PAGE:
Big Green Egg - EGGhead Forum - The Ultimate Cooking Experience...
Welcome to the EGGhead Forum - a great place to visit and packed with tips and EGGspert advice! You can also join the conversation and get more information and amazing kamado recipes by following Big Green Egg at:

Facebook  |  Twitter  |  Instagram  |  Pinterest  |  Youtube  |  Vimeo
Share your photos by tagging us and using the hashtag #EGGhead4Life.

In Atlanta? Come visit Big Green Egg headquarters, including our retail showroom, the History of the EGG Museum and Culinary Center!  3786 DeKalb Technology Parkway, Atlanta, GA 30340.


RittmanRodRittmanRod Posts: 41
edited 8:24AM in EggHead Forum
all the instructions and bout everyone on here always says, ONLY Lump,
there was a pic posted a couple days ago and I got a kick over the shock that there was Kingsford Briquettes in the pic, question is Why do we ONLY use lump and not Briquettes? besides flavor is there a scientific reason? Not suggesting blasphamy, just wondering.


  • RittmanRod,[p]read the label on a package of "briquettes", if it actually has one,
    or better yet go to the naked whiz' site !ohmygod, here I go: (or click below)
    and read..., no..., become the tao of charcoal.[p]we prefer not the chemical nature of petroleum based products, but rather the refined byproduct of pure organic cellulose.[p]be one with the smoke, HS

    [ul][li]I'm the whiz, nobody beats me[/ul]
  • dhuffjrdhuffjr Posts: 3,182
    Briquets produce more ash. More ash requires more work. Work is that thing we Q to escape. To create work whilst Qing is counter productive.[p]Unless of course when your smoking cheese. I figure if it works out and I like it then the bag I bought will last me about a decade.

  • BlueSmokeBlueSmoke Posts: 1,678
    Unless someone is smarter than me (and granted, that is a long line), briquets cannot be extinguished; they are last "only one use". All the material turns to ash which accumulates quickly. Lump can be extinguished, and the rate of ash buildup is accordingly slower.[p]Ken

  • RittmanRod,
    i just like saying "lump".

  • stikestike Posts: 15,597
    you can extinguish them, but you are right about the ash, and there is far more ash than with lump.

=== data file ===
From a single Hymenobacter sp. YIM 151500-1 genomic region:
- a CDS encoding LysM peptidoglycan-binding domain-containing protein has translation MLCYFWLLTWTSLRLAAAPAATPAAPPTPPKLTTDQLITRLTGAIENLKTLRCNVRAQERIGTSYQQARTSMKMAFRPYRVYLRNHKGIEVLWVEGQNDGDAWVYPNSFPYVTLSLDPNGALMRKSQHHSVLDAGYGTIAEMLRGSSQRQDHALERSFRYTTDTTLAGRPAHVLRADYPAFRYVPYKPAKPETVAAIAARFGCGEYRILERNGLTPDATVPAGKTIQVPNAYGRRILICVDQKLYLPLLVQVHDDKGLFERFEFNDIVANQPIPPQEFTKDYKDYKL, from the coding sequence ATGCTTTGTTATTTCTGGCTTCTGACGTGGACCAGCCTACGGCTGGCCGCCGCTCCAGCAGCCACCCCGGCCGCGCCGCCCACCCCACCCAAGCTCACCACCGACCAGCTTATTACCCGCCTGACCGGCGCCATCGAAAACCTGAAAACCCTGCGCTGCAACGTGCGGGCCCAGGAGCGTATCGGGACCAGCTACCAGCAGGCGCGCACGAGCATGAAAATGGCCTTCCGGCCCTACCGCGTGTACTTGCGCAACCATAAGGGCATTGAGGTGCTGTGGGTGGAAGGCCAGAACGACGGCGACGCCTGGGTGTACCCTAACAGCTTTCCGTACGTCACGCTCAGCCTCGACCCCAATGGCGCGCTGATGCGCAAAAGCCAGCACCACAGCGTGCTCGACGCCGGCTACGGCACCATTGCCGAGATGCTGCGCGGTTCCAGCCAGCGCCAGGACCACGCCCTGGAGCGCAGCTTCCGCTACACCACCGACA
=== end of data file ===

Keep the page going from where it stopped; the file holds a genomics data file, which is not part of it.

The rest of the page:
ed egli avea del cul fatto trombetta -Dante
  • stikestike Posts: 15,597
    you may get the guru (The Naked Whiz) to weigh in.[p]but for me, it's as simple as this. lump is pure carbon, made from hardwood.[p]briquettes are made with lump, which is pulverized and bound together with, well, binders, and extenders to make uniform sized units. these burn at a predicatable rate. [p]because of all the extenders and binders, it produces much much (much!) more ash than just plain old lump.[p]i like lump because small pieces work best for my lo-and-slo cooks, big pieces for nuke searing, and medium sized stuff for in between. and any flavor from it is meant to be there, since it was in the tree to begin with.[p]

    ed egli avea del cul fatto trombetta -Dante
  • RittmanRod,
    The main reasons for me are:
    * Briquettes don't last as long as lump, in general
    * Briquettes don't get has hot as lump, and
    * The top reason is that briquettes produce unimaginable quantities of ash.[p]Primarily the ash is the problem. In a ceramic cooker with a bowl-shaped firebox, the ash will quickly fill the bowl and block the airflow. I think you would have a hard time with an overnight cook because I think the ash would finally snuff the fire. Here's a comparison I did:[p]ashvolume.gif[p]TNW

    [ul][li]The Tao of Charcoal: The Book Of Lump And Briquettes[/ul]
    The Naked Whiz
  • egretegret Posts: 4,089
    Beside all the things NW said, that picture you saw was one posted by Sandbagger showing his smoked cheese setup. This is a special application where the briquets are better suited due to their relatively low heat output as compared to lump. I, too, have some Kingsford briquets and only use them when I'm smoking cheese. 5 or 6 briquets is all that's required for doing this.......

  • Celtic WolfCeltic Wolf Posts: 9,773
    RittmanRod,[p] There as segment of a show on the Food Network that showed Kingsford making the charcoal. They combined scraps of all kinds of hardwoods and turned them into char. They pulverized the char, drowned the char in water and then mixed them with COAL. COAL as in dug out of the Mountains of West Virginia, Black Lung COAL.[p] They compressed the sludge into little pills, dried them out and filled a bag with them.[p] I never again asked why don't we use briquettes..[p]
  • RittmanRod,
    Thanks to all that responded, "you had me at .... Ash"
    I love the distance a bag lasts and like I said, wasn't trying to cheat just wondered, and as usual thoughtful, informative, and educational as always on here, thanks guys!

Sign In or Register to comment.
Click here for Forum Use Guidelines.